There are other cases where there’s no corresponding NIIN because you have to buy the assembled item. If the only part of this rearview mirror that’s missing is this spacer, why do I have to buy a whole new mirror, mounting bracket, and hardware? It’s more efficient and cost effective if I can just print that one part.
GDH: Much like with this steering wheel removal tool, most of the use cases that we hear about for additive manufacturing involve creating a few, specialty items that either don’t exist already or replacing a handful of parts that would be too expensive to reproduce. Do you see a future where the military is mass manufacturing tools and other solutions through additive manufacturing?
Capt. Matthew Audette: For mass manufacturing, I don’t see us doing that. We aren’t a factory and we don’t want to be a factory. We simply want to fix our stuff now, do so in austere environments, and find a way to produce something locally instead of shipping a part all the way from the US.
Our supply chain is a modern miracle. I’m not interested in scrapping it. I want to fix those edge case points where it doesn’t work. I also want to add resilience to it.
“AM gives industry that quick turn response while traditional manufacturing pivots and brings that mass to bear.” – Capt. Matthew Audette
Firstly, we intend to go places where there is not a supply chain – small, austere islands in remote places. What do I do then? I’m still going to need my parts, and that supply chain is a liability- it’s vulnerable to attack and it points right to where I’m hiding.
Secondly, we’ve seen how vulnerable a supply chain is. Maybe it makes sense to injection mold all these parts for an initial run, but what if years later I need an alternate source for only dozens? What if there’s an emergency and I need parts now while industry re-tools for a mass volume production run? AM gives industry that quick turn response while traditional manufacturing pivots and brings that mass to bear.
GDH: Could you envision additive manufacturing being used to bring outside-of-the-box, generative designs to life?
Capt. Matthew Audette: For outside of the box, generative designs, yes. As an expeditionary force, light weighting is big for us. We have an internal problem to overcome before we get into that, though. To topologically optimize a part requires good data on what loads and forces a part is subjected to. For a lot of our parts, we just don’t have that right now.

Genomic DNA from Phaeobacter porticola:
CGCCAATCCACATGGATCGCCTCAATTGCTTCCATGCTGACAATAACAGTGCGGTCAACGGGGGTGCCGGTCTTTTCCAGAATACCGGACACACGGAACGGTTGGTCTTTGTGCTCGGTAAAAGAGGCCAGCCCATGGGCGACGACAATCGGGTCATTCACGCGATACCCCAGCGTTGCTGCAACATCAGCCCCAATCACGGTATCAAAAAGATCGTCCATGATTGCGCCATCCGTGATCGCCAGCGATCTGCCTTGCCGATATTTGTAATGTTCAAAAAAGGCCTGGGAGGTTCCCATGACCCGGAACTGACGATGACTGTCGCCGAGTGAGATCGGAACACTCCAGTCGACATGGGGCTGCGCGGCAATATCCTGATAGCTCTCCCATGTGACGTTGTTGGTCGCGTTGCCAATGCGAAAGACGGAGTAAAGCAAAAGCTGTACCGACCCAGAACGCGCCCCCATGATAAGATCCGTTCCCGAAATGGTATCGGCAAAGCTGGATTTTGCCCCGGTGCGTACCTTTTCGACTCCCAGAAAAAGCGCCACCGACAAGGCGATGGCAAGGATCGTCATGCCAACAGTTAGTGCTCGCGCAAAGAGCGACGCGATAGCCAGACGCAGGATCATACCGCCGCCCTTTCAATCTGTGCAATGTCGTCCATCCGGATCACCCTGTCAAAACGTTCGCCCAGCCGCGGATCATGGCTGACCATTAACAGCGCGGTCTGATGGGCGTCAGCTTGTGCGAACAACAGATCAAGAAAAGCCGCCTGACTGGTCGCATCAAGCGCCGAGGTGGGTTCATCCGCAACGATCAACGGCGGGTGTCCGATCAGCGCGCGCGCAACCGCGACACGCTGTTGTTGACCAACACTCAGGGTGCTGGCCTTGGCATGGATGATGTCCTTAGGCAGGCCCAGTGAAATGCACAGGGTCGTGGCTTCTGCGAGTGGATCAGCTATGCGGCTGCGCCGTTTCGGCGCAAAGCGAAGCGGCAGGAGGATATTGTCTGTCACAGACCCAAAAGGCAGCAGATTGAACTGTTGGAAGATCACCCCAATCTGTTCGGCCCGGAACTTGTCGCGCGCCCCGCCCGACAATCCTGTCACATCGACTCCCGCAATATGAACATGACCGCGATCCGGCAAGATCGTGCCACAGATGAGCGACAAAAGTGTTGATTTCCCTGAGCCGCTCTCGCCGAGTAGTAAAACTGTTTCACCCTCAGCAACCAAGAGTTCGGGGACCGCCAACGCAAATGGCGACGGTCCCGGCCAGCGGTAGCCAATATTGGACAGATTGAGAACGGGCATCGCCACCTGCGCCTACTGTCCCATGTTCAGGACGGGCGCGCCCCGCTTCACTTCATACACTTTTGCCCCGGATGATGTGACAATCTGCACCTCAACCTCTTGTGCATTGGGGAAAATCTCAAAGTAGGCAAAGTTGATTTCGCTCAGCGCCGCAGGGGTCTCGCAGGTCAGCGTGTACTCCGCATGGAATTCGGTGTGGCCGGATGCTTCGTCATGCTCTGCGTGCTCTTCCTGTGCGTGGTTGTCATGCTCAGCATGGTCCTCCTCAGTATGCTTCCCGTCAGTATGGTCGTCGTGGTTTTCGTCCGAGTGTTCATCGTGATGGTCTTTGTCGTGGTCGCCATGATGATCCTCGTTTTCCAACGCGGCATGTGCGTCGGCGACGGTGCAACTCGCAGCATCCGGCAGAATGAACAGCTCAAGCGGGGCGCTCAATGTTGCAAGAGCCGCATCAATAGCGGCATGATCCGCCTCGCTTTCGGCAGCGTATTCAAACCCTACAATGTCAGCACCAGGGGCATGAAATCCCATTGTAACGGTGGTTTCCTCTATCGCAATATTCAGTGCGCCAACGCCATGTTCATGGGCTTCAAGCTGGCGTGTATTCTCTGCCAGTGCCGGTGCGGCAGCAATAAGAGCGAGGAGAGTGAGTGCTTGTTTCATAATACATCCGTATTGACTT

We test our vehicles as entire systems. I can’t tell you at what loads this particular bracket will break, I can tell you that if I drive the whole truck over our evaluation course that the bracket won’t break. The services did this for a reason – that data is expensive and we didn’t really need it in the past. In some cases we don’t need it now. And generating that data is work, which costs money.
But, you know who might have that data, or something similar? The original manufacturer. We talk a lot about buying the CAD models of our gear to fabricate parts. In a lot of cases, it’s not very useful. I’m going to have to change the geometry of that model to facilitate the new manufacturing method of a material swap or to lightweight a part. I want the specs they designed that bracket to. That information, not the CAD model, will allow us to leverage AM’s advantages to the fullest.
And to take it one step further, I don’t want the Marine Corps to do this work in every case – I want the original equipment manufacturers (OEM) to do it on the front end for our new programs. Where we are retrofitting existing programs, I want us to partner with them on research agreements. They’ve got an interest in making their platforms better so we keep using them and we have an interest in having modern gear with designs that are responsive to today’s needs. We need to continue working together.